In which I deliver exactly what is in the title.
This morning I woke up and as usual turned on the TV, awaiting my typical ritual of cruising through the Sunday chat shows, soaking up the conventional wisdom and political dogfighting. Then, as I was watching, I remembered that an election was to come to a conclusion. The Egyptian election commission, after several days of tension, was finally to announce their results.
The coverage of these results is interesting to look at because it shows how long an attention span various media outlets have to the beginning of the next phase of the “Arab Spring”, the story that captured the world for the first half of last year.
I was first watching MSNBC’s Up With Chris Hayes, the network’s recent attempt to emulate a Morning Joe style chat show with a left wing bent. Anyhows, the program, just before 9 in the morning ET, went to the NBC News correspondent in Tahrir Square, Ayman Mohyeldin. The correspondent, a transplant from Al Jazeera’s English operation, delivered a competent and insightful report. The one part that stuck out at me was when the guests on the program’s panel also questioned the correspondent. One of the guests, an Occupy Wall Street activist, asked whether the more established groups in Egypt were able to take advantage of new political environment at the expense of smaller grassroots groups, similar to the disadvantage OWS faced. Considering the strange analogy the question drew, the correspondent answered it well.
I switched at 9 to CNN to see what they were doing. State of the Union with Candy Crowley had just started, and the program, thankfully led with the Egyptian election news, though it did not devote the whole hour to it. Egypt correspondent Ben Wedeman and Christiane Amanpour reported from Tahrir Square, while a former Egypt ambassador and CNN’s “Foreign Affairs” reporter (likely someone working out of the State Department) gave analysis out of the studio. The on-scene correspondents provided good analysis, while the in-studio talking heads reminded me of a complaint I heard about CNN’s coverage of the original protests in Egypt—“like watching the revolution from inside the White House,” as one commenter on Reddit put it.
CNN’s hour, of course, shifted back to typical Sunday show fare of politics and partisanship. After taking a break from the television to attend to other things, I shifted to Al Jazeera English, which I manage to get on my TV system thanks to a local channel in New York that simulcasts it on a digital subchannel. Anyways I came back partway through the press conference where election commission head Farouq Sultan was announcing the result. AJE stuck with the conference audio longer than CNN and the BBC, even once it was clear he was going to go through some bureaucratic house clearing before actually giving the result. Back on CNN, the 10 AM hour, normally filled by Fareed Zakaria’s program, was rightly preempted by a simulcast of CNN International’s coverage of the election returns. In addition to Wedeman and Amanpour, they now had Dan Rivers reporting from the headquarters of Ahmed Shafiq, the candidate with closer ties to the Mubarak regime and, in the minds of voters, the current military junta.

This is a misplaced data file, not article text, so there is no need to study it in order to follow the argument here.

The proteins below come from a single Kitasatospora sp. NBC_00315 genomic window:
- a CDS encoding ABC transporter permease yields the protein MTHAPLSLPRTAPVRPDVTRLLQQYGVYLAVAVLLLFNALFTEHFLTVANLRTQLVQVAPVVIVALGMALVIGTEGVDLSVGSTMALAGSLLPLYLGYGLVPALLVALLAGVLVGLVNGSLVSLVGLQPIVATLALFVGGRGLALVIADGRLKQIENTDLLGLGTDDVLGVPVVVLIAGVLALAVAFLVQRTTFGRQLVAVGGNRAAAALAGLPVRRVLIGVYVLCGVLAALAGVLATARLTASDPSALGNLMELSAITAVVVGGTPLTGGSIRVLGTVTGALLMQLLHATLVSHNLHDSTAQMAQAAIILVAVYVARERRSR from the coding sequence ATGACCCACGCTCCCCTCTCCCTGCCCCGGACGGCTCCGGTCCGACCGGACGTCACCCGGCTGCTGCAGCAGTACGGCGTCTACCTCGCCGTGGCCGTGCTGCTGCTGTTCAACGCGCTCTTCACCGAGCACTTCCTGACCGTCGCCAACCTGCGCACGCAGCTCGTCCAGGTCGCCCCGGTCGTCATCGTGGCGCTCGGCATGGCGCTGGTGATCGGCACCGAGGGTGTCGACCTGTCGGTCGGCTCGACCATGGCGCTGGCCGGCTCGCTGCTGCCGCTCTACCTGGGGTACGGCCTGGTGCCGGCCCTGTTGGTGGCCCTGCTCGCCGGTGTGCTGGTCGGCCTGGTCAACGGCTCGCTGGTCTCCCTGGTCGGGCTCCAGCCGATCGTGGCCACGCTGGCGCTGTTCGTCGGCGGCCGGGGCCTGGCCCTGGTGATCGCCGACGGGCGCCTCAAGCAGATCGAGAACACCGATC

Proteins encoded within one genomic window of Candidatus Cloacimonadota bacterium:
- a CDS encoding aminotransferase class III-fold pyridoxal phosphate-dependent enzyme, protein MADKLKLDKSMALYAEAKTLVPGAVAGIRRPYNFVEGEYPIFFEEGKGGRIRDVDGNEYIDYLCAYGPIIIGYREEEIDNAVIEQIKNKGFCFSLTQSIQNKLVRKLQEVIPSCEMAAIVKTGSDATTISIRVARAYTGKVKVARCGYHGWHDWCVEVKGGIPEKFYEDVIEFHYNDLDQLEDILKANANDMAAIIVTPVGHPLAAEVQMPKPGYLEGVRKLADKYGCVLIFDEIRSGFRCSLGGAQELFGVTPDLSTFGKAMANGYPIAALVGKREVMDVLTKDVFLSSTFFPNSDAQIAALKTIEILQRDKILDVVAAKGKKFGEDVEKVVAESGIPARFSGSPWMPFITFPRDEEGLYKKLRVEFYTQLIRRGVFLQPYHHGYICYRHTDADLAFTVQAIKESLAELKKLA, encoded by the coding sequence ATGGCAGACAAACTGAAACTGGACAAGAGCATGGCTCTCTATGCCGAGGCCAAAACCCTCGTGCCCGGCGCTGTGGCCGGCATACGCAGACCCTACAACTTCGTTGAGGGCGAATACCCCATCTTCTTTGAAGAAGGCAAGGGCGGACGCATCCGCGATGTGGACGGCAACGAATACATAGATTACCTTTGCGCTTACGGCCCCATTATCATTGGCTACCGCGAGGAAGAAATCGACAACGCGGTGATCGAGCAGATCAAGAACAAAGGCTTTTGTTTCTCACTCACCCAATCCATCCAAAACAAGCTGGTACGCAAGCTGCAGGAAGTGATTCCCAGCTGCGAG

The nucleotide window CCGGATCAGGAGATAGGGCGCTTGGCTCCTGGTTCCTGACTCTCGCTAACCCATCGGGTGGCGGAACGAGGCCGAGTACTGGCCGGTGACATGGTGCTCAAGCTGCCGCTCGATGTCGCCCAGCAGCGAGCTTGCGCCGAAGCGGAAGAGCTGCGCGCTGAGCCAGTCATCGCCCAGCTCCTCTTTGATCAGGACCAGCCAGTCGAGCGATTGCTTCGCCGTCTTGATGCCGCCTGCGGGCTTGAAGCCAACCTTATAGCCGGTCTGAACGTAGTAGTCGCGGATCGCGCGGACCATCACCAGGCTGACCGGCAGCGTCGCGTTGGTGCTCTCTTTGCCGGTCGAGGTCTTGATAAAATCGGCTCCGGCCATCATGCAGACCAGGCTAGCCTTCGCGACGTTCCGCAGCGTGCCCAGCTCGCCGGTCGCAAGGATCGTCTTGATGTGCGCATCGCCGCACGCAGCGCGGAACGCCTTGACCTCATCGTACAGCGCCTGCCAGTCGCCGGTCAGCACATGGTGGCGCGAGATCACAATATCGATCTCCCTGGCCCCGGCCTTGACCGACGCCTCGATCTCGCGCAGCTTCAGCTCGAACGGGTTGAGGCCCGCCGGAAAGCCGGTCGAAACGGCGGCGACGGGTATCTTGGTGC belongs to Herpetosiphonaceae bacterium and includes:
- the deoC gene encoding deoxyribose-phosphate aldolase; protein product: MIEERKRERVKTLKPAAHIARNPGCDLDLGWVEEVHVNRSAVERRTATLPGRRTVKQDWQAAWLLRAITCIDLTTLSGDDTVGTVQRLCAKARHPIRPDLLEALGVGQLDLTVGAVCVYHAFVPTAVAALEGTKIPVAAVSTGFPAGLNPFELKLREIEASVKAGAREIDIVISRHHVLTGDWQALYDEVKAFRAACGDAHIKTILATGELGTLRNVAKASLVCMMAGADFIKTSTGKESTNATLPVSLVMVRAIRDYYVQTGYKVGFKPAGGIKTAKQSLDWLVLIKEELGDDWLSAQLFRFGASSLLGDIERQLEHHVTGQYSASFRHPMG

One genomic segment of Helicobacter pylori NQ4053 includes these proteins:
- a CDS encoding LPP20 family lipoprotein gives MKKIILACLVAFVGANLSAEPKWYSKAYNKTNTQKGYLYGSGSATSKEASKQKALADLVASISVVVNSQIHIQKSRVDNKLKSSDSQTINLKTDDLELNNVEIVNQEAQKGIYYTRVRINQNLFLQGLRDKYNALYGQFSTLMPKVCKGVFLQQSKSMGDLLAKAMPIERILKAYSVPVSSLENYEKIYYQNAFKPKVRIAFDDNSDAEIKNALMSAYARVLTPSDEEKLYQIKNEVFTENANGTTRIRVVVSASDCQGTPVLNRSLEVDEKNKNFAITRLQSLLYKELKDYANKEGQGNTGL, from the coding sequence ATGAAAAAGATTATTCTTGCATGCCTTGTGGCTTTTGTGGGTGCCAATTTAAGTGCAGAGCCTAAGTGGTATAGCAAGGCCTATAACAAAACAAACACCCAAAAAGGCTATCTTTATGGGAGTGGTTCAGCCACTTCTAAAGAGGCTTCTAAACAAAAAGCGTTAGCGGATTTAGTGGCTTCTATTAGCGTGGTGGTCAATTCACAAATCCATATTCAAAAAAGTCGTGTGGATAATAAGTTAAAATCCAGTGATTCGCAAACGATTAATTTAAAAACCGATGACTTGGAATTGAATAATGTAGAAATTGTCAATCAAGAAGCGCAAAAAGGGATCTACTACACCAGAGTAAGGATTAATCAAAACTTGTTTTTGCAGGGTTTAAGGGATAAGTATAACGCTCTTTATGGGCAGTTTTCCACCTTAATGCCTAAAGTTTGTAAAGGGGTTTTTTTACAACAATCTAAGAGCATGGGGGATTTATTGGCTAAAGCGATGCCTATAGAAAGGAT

Al Jazeera, unsurprisingly, had the best coverage of the proceedings. Their translator of the results conference was excellent, and clear. I make this note because CNN’s translator was awful and not really intelligible. In fariness, it is hard to know whether or not this is because CNN’s translator is bad, or Al Jazeera simply has access to much better translators by virtue of its fully fledged Arabic operation (the Arabic channel probably has people translating speeches from English, after all). While I am at it, AJE clearly had more resources in the region—they had their own camera angles on the square and more camera shots in general. BBC World News also had more cameras in the square. Meanwhile, CNN, even though they had several correspondents on the ground, also was relying on video from Reuters and Egypt’s state television feed for the wide shots of the square.
Some other notes here on American channels: what (negatively) surprised me was that, especially since the actual announcement of the results came in the middle of the Sunday show slots on the east coast, none of the network news divisions broke into their programs to deliver the result—ABC was talking the upcoming Supreme Court rulings, Fox (main network, not cable) had their panel, NBC had Marco Rubio, and CBS had Rick Perry, which made me flip the channel the other way as fast as possible. Even if the programs were revised for west coast airings, this is a major oversight, considering the likely far-reaching effects of Egypt’s leadership on American middle eastern policy.
Meanwhile in the cableverse, MSNBC had intermittent coverage of the results, and Fox News—which I turned to briefly to get a sample, did have a correspondent at Tahir Square who floated as a plausible possibility that Mohamed Morsi, the Muslim Brotherhood winner, would turn Egypt into an Iran style theocracy. I shudder to think who they had giving analysis in studio.
So that is that. I will be back later this week with a piece on criticism of NPR from a surprising part of the political spectrum, and whatever stuff I think of.